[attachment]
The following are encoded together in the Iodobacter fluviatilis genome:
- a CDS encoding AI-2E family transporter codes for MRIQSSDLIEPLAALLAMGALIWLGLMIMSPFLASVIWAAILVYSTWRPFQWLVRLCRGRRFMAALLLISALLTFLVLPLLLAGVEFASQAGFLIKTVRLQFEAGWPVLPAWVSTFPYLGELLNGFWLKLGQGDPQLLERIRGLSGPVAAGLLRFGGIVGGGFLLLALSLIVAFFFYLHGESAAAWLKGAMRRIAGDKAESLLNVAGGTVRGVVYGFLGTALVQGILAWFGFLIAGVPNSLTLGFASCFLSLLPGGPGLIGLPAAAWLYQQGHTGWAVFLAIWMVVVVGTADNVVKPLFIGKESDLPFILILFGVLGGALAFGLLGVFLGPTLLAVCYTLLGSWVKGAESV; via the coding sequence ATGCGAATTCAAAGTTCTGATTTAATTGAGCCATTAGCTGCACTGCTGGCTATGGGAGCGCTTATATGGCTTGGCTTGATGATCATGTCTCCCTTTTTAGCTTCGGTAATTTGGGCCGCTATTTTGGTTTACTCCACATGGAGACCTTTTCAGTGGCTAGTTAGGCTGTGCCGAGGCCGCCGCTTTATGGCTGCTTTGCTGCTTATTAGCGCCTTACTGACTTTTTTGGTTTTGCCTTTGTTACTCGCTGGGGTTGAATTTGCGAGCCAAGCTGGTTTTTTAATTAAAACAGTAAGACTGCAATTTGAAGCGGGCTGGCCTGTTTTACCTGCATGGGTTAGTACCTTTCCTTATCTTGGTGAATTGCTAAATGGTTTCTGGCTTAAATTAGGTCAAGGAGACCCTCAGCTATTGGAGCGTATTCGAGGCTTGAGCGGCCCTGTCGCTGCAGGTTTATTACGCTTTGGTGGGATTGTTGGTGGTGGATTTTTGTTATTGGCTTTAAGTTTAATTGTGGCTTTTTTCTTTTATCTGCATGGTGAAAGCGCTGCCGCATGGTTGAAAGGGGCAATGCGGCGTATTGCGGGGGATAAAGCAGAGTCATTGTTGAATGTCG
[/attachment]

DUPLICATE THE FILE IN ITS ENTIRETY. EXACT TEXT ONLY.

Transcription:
The following are encoded together in the Iodobacter fluviatilis genome:
- a CDS encoding AI-2E family transporter codes for MRIQSSDLIEPLAALLAMGALIWLGLMIMSPFLASVIWAAILVYSTWRPFQWLVRLCRGRRFMAALLLISALLTFLVLPLLLAGVEFASQAGFLIKTVRLQFEAGWPVLPAWVSTFPYLGELLNGFWLKLGQGDPQLLERIRGLSGPVAAGLLRFGGIVGGGFLLLALSLIVAFFFYLHGESAAAWLKGAMRRIAGDKAESLLNVAGGTVRGVVYGFLGTALVQGILAWFGFLIAGVPNSLTLGFASCFLSLLPGGPGLIGLPAAAWLYQQGHTGWAVFLAIWMVVVVGTADNVVKPLFIGKESDLPFILILFGVLGGALAFGLLGVFLGPTLLAVCYTLLGSWVKGAESV; via the coding sequence ATGCGAATTCAAAGTTCTGATTTAATTGAGCCATTAGCTGCACTGCTGGCTATGGGAGCGCTTATATGGCTTGGCTTGATGATCATGTCTCCCTTTTTAGCTTCGGTAATTTGGGCCGCTATTTTGGTTTACTCCACATGGAGACCTTTTCAGTGGCTAGTTAGGCTGTGCCGAGGCCGCCGCTTTATGGCTGCTTTGCTGCTTATTAGCGCCTTACTGACTTTTTTGGTTTTGCCTTTGTTACTCGCTGGGGTTGAATTTGCGAGCCAAGCTGGTTTTTTAATTAAAACAGTAAGACTGCAATTTGAAGCGGGCTGGCCTGTTTTACCTGCATGGGTTAGTACCTTTCCTTATCTTGGTGAATTGCTAAATGGTTTCTGGCTTAAATTAGGTCAAGGAGACCCTCAGCTATTGGAGCGTATTCGAGGCTTGAGCGGCCCTGTCGCTGCAGGTTTATTACGCTTTGGTGGGATTGTTGGTGGTGGATTTTTGTTATTGGCTTTAAGTTTAATTGTGGCTTTTTTCTTTTATCTGCATGGTGAAAGCGCTGCCGCATGGTTGAAAGGGGCAATGCGGCGTATTGCGGGGGATAAAGCAGAGTCATTGTTGAATGTCG